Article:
I was very disappointed in this movie. It is dull. It is not scary. It has very few ideas, once you get past the main ones. I think it's safe to say that, despite what the ads promised, zombie horror remains steadfastly NOT re-invented, nor is this "Scary as Hell."
The problems begin soon after Jim, our protagonist, awakes. He wanders around empty London for like five minutes, as I thought "This is getting boring." Then the ALT-ROCK SOUNDTRACK (it survived the apocalypse!!) kicks in, and then he wanders around empty London for FIVE MORE MINUTES!!!! This is endemic of the whole movie: large, long sections with NO new ideas. I saw this in the theater, so every time I reached for the fast-forward button, it just wasn’t there.
The zombies aren't that scary. The fact that they run fast adds surprisingly little, and it makes the slow moving zombies of previous movies just scarier. You know, dogs run fast. People run fast. Average movie monsters run fast. So these zombies running fast just made them more generic. And... what do they WANT? They want to puke blood on you? Doesn't make a lot of sense. I mean, I want to puke blood on people, so having zombies want to do it doesn’t give me that much of a thrill.
I did notice that Jim, who woke up with half his head shaved from the hospital, apparently found time amid all that constant running from zombies to get himself a chic hipster haircut.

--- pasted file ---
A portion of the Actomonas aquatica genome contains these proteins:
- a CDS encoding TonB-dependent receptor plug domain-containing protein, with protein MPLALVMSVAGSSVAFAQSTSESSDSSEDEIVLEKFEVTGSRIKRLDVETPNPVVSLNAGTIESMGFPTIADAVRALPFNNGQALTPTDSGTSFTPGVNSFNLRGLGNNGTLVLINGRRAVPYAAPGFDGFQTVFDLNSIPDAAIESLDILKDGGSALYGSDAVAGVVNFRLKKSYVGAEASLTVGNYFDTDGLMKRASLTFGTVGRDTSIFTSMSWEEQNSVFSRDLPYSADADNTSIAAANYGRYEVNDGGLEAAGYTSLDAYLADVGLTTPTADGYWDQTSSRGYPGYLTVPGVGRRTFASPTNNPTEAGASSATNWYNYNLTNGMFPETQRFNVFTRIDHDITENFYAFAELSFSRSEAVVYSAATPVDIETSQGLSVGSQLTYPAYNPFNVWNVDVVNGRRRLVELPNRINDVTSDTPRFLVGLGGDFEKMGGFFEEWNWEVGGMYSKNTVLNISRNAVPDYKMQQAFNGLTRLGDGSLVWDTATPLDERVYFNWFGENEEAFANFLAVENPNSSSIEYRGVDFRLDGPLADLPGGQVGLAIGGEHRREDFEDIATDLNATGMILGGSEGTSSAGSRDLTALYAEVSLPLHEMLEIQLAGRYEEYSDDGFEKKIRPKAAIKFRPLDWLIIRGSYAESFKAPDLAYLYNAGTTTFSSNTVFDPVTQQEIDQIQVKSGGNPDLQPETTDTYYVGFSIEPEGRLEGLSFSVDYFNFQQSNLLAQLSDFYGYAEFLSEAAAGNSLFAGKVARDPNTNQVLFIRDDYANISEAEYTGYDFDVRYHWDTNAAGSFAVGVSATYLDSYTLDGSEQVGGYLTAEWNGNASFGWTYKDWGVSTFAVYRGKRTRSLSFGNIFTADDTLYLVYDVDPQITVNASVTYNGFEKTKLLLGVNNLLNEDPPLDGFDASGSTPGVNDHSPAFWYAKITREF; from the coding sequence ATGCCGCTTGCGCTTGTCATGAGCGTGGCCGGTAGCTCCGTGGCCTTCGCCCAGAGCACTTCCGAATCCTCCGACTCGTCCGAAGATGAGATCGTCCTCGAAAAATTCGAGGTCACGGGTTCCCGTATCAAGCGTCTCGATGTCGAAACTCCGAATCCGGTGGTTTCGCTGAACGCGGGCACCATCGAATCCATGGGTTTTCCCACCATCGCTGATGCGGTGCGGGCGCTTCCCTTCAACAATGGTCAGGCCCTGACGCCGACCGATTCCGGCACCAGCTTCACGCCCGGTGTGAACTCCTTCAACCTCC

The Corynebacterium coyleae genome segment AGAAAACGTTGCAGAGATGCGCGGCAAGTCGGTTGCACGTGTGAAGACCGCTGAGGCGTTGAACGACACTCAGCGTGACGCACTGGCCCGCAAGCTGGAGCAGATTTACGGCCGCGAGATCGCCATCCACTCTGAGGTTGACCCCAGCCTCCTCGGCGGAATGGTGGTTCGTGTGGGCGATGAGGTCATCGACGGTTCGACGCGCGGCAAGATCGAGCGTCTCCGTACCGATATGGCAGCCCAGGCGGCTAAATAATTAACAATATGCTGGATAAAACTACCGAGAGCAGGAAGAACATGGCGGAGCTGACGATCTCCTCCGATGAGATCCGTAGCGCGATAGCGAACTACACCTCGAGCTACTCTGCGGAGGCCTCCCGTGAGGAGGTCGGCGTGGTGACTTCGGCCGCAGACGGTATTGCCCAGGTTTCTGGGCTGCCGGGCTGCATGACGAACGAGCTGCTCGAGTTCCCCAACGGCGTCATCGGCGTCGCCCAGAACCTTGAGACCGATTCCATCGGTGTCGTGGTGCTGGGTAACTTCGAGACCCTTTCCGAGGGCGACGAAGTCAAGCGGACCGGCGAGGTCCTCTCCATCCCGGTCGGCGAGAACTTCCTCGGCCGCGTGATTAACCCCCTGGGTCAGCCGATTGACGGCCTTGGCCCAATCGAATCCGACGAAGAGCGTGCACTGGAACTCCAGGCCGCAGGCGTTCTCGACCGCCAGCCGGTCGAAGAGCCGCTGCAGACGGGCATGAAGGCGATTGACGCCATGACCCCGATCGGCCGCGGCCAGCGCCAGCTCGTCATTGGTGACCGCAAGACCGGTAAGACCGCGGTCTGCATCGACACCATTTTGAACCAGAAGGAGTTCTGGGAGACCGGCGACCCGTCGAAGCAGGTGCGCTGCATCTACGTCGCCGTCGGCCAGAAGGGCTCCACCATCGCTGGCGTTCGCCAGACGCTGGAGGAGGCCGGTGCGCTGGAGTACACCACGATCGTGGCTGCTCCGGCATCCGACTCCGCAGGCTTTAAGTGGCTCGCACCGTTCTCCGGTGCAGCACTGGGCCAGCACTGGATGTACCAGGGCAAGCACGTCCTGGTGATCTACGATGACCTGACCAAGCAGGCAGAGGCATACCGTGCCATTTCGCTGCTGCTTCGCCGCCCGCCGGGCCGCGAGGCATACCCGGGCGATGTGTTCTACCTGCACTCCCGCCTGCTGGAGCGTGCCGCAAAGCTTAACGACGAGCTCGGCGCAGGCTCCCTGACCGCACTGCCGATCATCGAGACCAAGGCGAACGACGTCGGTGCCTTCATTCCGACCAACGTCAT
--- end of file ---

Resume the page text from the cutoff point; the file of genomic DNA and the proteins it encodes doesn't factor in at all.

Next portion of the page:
I think the writer and director had a few interesting overall ideas and felt like that was enough, there was no need to develop them or come up with new stuff to keep it interesting. With an hour to go, I considered leaving (as many in my audience already had), asking myself "Do I really need to know how this ends?" In retrospect, no, I did not. I haven’t seen any of the additional endings on the DVD, because a) I don’t care, and b) I could never possibly sit through this movie again.
I think what the reviewers who gave this one such positive reviews at the time were responding to is the originality and intrigue of the premise, and overlooking much of the result. As well as thinking it might be cool to give zombie movies a chance, since Dawn of the Dead [original] has grown so much in estimation since its release. Let's give the critics credit... they ARE required to sit through From Justin To Kelly, so anything a little bit different must look a lot better by comparison.
Towards the end there is an extremely ugly and vulgar subplot involving the gang rape of a young teen girl that in my opinion mars the movie as a whole. While it may make sense that this kind of thing could happen in the case of a zombie apocalypse, I also think that this is a movie, and there are plenty of other aspects left to explore without having to go to that particularly nasty and misogynistic extreme. I suspect the writer and director think they're being "Hard Hitting," but it supplies more evidence that they confuse the jolt of shock and disgust with a genuine reaction.
I also think that arguments about “what would happen in a zombie apocalypse” are specious from the start because zombie apocalypses don’t really happen. And if they did, Romero already showed us quite clearly and believably what would happen twenty years ago in both Dawn and Day of the Dead.
Sometime after seeing this movie I rented Trainspotting for the first time, and think that there's another example (like Silence of the Lambs) where the strength of the cast and script really is what makes the movie. That is to say; not the direction.
Not if you ask me. But if you must see it at all, say for completionist reasons, be sure to have the sanctuary of a nearby fast-forward button.